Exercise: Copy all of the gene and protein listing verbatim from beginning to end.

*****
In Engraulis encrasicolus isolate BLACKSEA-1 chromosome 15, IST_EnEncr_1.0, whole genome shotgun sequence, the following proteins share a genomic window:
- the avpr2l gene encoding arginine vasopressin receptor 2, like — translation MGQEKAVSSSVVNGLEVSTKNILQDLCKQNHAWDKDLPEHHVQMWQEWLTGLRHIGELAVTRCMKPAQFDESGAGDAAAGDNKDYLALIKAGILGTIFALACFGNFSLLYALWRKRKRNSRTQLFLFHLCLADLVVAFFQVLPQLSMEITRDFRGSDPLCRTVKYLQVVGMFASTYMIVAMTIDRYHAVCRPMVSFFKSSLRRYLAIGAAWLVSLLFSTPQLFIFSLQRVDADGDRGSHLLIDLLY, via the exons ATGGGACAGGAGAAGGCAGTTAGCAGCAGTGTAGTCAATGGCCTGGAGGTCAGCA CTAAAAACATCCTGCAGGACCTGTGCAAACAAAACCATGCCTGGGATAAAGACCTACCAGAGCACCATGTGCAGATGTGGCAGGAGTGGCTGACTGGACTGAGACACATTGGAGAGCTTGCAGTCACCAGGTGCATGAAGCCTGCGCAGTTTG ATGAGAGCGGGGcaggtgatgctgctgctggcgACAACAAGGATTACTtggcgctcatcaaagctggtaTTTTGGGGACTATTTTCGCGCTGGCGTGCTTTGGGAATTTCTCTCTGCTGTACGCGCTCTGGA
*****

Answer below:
In Engraulis encrasicolus isolate BLACKSEA-1 chromosome 15, IST_EnEncr_1.0, whole genome shotgun sequence, the following proteins share a genomic window:
- the avpr2l gene encoding arginine vasopressin receptor 2, like — translation MGQEKAVSSSVVNGLEVSTKNILQDLCKQNHAWDKDLPEHHVQMWQEWLTGLRHIGELAVTRCMKPAQFDESGAGDAAAGDNKDYLALIKAGILGTIFALACFGNFSLLYALWRKRKRNSRTQLFLFHLCLADLVVAFFQVLPQLSMEITRDFRGSDPLCRTVKYLQVVGMFASTYMIVAMTIDRYHAVCRPMVSFFKSSLRRYLAIGAAWLVSLLFSTPQLFIFSLQRVDADGDRGSHLLIDLLY, via the exons ATGGGACAGGAGAAGGCAGTTAGCAGCAGTGTAGTCAATGGCCTGGAGGTCAGCA CTAAAAACATCCTGCAGGACCTGTGCAAACAAAACCATGCCTGGGATAAAGACCTACCAGAGCACCATGTGCAGATGTGGCAGGAGTGGCTGACTGGACTGAGACACATTGGAGAGCTTGCAGTCACCAGGTGCATGAAGCCTGCGCAGTTTG ATGAGAGCGGGGcaggtgatgctgctgctggcgACAACAAGGATTACTtggcgctcatcaaagctggtaTTTTGGGGACTATTTTCGCGCTGGCGTGCTTTGGGAATTTCTCTCTGCTGTACGCGCTCTGGA